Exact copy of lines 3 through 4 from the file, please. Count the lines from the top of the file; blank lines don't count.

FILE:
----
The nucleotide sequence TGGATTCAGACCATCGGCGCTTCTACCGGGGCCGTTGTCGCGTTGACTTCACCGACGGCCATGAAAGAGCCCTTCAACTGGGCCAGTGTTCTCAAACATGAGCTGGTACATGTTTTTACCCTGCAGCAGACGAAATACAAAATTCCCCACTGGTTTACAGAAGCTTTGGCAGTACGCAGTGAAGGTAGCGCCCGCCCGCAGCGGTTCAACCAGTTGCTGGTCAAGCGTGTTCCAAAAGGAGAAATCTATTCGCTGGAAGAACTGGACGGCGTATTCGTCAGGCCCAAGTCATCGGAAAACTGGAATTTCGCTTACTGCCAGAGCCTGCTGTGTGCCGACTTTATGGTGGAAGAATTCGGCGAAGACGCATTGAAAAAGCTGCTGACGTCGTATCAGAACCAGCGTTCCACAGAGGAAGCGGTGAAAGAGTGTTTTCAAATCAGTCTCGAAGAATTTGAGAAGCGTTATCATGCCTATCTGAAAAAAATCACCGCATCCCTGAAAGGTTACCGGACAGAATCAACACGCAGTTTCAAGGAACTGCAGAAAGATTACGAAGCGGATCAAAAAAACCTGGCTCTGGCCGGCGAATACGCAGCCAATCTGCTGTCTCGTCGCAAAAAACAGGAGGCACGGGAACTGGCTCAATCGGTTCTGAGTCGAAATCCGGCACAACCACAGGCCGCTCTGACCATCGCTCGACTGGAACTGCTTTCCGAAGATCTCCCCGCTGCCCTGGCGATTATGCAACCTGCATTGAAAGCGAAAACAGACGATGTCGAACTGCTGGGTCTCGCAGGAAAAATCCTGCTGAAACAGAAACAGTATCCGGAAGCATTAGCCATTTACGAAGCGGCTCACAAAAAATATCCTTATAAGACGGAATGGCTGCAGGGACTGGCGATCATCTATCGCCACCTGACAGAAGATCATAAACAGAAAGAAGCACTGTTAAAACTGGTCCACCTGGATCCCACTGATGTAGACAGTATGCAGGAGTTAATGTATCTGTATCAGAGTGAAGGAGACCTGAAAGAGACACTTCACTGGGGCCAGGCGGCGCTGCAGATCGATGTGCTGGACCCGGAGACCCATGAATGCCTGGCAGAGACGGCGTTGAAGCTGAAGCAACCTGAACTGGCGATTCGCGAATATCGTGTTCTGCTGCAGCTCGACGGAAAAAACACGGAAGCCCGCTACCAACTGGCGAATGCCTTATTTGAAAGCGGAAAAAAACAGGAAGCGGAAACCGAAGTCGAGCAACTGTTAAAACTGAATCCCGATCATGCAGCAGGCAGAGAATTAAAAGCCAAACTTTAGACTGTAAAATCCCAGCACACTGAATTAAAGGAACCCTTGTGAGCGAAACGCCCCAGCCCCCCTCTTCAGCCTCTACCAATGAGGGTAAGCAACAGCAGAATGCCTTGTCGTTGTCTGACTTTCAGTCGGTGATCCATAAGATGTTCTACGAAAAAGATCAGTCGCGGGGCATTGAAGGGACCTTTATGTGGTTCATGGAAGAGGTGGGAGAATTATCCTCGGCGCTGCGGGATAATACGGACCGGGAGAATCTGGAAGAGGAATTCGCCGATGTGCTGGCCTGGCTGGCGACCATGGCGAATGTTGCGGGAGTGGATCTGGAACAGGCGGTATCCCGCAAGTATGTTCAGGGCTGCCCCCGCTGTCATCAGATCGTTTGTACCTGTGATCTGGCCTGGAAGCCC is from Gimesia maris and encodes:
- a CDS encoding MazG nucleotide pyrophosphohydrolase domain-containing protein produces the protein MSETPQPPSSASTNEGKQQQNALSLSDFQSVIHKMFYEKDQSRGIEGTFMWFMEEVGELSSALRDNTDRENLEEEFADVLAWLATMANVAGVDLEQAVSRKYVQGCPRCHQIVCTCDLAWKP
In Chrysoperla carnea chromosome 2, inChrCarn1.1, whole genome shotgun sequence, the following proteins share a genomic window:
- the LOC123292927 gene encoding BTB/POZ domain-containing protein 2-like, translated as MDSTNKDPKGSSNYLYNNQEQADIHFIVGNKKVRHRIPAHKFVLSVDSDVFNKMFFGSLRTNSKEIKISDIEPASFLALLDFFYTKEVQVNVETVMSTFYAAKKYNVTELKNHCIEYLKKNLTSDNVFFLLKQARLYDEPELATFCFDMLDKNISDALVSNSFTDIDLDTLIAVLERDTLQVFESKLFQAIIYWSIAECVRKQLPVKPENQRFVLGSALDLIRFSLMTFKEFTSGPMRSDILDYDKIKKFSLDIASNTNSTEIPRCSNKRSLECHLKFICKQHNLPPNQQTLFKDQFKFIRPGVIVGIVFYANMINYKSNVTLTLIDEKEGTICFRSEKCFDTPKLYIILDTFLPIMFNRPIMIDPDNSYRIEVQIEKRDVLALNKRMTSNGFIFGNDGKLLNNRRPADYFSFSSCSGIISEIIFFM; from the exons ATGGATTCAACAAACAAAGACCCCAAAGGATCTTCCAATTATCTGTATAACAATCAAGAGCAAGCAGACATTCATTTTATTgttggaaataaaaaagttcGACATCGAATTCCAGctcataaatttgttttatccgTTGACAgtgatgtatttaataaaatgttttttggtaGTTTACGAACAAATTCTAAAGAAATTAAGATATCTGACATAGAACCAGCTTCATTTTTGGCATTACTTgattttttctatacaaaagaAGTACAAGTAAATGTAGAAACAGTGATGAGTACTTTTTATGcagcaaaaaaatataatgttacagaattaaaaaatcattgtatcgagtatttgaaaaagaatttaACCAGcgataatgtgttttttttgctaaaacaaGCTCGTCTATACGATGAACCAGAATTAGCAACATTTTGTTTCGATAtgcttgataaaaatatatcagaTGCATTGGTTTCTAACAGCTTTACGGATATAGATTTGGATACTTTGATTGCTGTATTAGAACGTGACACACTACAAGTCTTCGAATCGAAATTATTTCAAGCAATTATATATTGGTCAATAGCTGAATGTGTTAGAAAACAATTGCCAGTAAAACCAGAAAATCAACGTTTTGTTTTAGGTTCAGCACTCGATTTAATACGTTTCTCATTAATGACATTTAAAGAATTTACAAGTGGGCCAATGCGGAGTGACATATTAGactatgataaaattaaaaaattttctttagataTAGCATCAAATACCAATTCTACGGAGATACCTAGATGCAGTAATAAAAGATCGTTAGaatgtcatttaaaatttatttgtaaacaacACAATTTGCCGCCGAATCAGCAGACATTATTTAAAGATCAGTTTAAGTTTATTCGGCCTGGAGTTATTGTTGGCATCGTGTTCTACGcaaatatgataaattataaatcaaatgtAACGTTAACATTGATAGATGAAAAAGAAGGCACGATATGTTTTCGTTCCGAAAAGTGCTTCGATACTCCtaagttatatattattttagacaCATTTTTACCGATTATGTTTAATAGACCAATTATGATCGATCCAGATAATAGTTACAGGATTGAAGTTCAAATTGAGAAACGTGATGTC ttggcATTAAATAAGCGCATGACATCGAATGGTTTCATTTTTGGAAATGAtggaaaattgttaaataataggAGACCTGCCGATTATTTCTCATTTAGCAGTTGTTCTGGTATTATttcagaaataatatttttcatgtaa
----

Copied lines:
In Chrysoperla carnea chromosome 2, inChrCarn1.1, whole genome shotgun sequence, the following proteins share a genomic window:
- the LOC123292927 gene encoding BTB/POZ domain-containing protein 2-like, translated as MDSTNKDPKGSSNYLYNNQEQADIHFIVGNKKVRHRIPAHKFVLSVDSDVFNKMFFGSLRTNSKEIKISDIEPASFLALLDFFYTKEVQVNVETVMSTFYAAKKYNVTELKNHCIEYLKKNLTSDNVFFLLKQARLYDEPELATFCFDMLDKNISDALVSNSFTDIDLDTLIAVLERDTLQVFESKLFQAIIYWSIAECVRKQLPVKPENQRFVLGSALDLIRFSLMTFKEFTSGPMRSDILDYDKIKKFSLDIASNTNSTEIPRCSNKRSLECHLKFICKQHNLPPNQQTLFKDQFKFIRPGVIVGIVFYANMINYKSNVTLTLIDEKEGTICFRSEKCFDTPKLYIILDTFLPIMFNRPIMIDPDNSYRIEVQIEKRDVLALNKRMTSNGFIFGNDGKLLNNRRPADYFSFSSCSGIISEIIFFM; from the exons ATGGATTCAACAAACAAAGACCCCAAAGGATCTTCCAATTATCTGTATAACAATCAAGAGCAAGCAGACATTCATTTTATTgttggaaataaaaaagttcGACATCGAATTCCAGctcataaatttgttttatccgTTGACAgtgatgtatttaataaaatgttttttggtaGTTTACGAACAAATTCTAAAGAAATTAAGATATCTGACATAGAACCAGCTTCATTTTTGGCATTACTTgattttttctatacaaaagaAGTACAAGTAAATGTAGAAACAGTGATGAGTACTTTTTATGcagcaaaaaaatataatgttacagaattaaaaaatcattgtatcgagtatttgaaaaagaatttaACCAGcgataatgtgttttttttgctaaaacaaGCTCGTCTATACGATGAACCAGAATTAGCAACATTTTGTTTCGATAtgcttgataaaaatatatcagaTGCATTGGTTTCTAACAGCTTTACGGATATAGATTTGGATACTTTGATTGCTGTATTAGAACGTGACACACTACAAGTCTTCGAATCGAAATTATTTCAAGCAATTATATATTGGTCAATAGCTGAATGTGTTAGAAAACAATTGCCAGTAAAACCAGAAAATCAACGTTTTGTTTTAGGTTCAGCACTCGATTTAATACGTTTCTCATTAATGACATTTAAAGAATTTACAAGTGGGCCAATGCGGAGTGACATATTAGactatgataaaattaaaaaattttctttagataTAGCATCAAATACCAATTCTACGGAGATACCTAGATGCAGTAATAAAAGATCGTTAGaatgtcatttaaaatttatttgtaaacaacACAATTTGCCGCCGAATCAGCAGACATTATTTAAAGATCAGTTTAAGTTTATTCGGCCTGGAGTTATTGTTGGCATCGTGTTCTACGcaaatatgataaattataaatcaaatgtAACGTTAACATTGATAGATGAAAAAGAAGGCACGATATGTTTTCGTTCCGAAAAGTGCTTCGATACTCCtaagttatatattattttagacaCATTTTTACCGATTATGTTTAATAGACCAATTATGATCGATCCAGATAATAGTTACAGGATTGAAGTTCAAATTGAGAAACGTGATGTC ttggcATTAAATAAGCGCATGACATCGAATGGTTTCATTTTTGGAAATGAtggaaaattgttaaataataggAGACCTGCCGATTATTTCTCATTTAGCAGTTGTTCTGGTATTATttcagaaataatatttttcatgtaa